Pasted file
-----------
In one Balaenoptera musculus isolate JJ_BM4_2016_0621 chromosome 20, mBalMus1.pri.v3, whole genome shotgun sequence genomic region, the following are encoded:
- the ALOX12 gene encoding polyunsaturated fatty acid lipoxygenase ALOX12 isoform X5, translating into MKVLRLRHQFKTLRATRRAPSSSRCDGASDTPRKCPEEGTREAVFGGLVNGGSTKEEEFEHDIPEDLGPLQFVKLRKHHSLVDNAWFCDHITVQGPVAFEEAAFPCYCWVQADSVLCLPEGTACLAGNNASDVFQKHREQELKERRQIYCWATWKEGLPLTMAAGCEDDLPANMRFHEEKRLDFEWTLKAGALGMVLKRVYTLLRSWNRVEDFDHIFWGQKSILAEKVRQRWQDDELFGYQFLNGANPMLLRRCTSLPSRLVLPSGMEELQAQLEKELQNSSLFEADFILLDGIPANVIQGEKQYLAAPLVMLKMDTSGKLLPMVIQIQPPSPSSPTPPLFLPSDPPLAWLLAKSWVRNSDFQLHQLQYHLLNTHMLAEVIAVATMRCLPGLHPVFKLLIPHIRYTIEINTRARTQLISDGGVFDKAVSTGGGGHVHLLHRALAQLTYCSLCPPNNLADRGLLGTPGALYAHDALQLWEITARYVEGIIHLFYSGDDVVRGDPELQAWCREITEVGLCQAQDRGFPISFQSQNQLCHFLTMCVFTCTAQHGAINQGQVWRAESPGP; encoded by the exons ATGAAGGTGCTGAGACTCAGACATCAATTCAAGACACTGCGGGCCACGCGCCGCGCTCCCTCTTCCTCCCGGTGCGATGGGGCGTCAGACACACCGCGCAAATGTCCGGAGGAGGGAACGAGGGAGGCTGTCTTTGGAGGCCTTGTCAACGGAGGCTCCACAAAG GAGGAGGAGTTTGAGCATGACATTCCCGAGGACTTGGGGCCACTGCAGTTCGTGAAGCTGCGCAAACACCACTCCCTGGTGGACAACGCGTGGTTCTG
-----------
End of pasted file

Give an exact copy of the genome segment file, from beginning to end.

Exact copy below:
In one Balaenoptera musculus isolate JJ_BM4_2016_0621 chromosome 20, mBalMus1.pri.v3, whole genome shotgun sequence genomic region, the following are encoded:
- the ALOX12 gene encoding polyunsaturated fatty acid lipoxygenase ALOX12 isoform X5, translating into MKVLRLRHQFKTLRATRRAPSSSRCDGASDTPRKCPEEGTREAVFGGLVNGGSTKEEEFEHDIPEDLGPLQFVKLRKHHSLVDNAWFCDHITVQGPVAFEEAAFPCYCWVQADSVLCLPEGTACLAGNNASDVFQKHREQELKERRQIYCWATWKEGLPLTMAAGCEDDLPANMRFHEEKRLDFEWTLKAGALGMVLKRVYTLLRSWNRVEDFDHIFWGQKSILAEKVRQRWQDDELFGYQFLNGANPMLLRRCTSLPSRLVLPSGMEELQAQLEKELQNSSLFEADFILLDGIPANVIQGEKQYLAAPLVMLKMDTSGKLLPMVIQIQPPSPSSPTPPLFLPSDPPLAWLLAKSWVRNSDFQLHQLQYHLLNTHMLAEVIAVATMRCLPGLHPVFKLLIPHIRYTIEINTRARTQLISDGGVFDKAVSTGGGGHVHLLHRALAQLTYCSLCPPNNLADRGLLGTPGALYAHDALQLWEITARYVEGIIHLFYSGDDVVRGDPELQAWCREITEVGLCQAQDRGFPISFQSQNQLCHFLTMCVFTCTAQHGAINQGQVWRAESPGP; encoded by the exons ATGAAGGTGCTGAGACTCAGACATCAATTCAAGACACTGCGGGCCACGCGCCGCGCTCCCTCTTCCTCCCGGTGCGATGGGGCGTCAGACACACCGCGCAAATGTCCGGAGGAGGGAACGAGGGAGGCTGTCTTTGGAGGCCTTGTCAACGGAGGCTCCACAAAG GAGGAGGAGTTTGAGCATGACATTCCCGAGGACTTGGGGCCACTGCAGTTCGTGAAGCTGCGCAAACACCACTCCCTGGTGGACAACGCGTGGTTCTG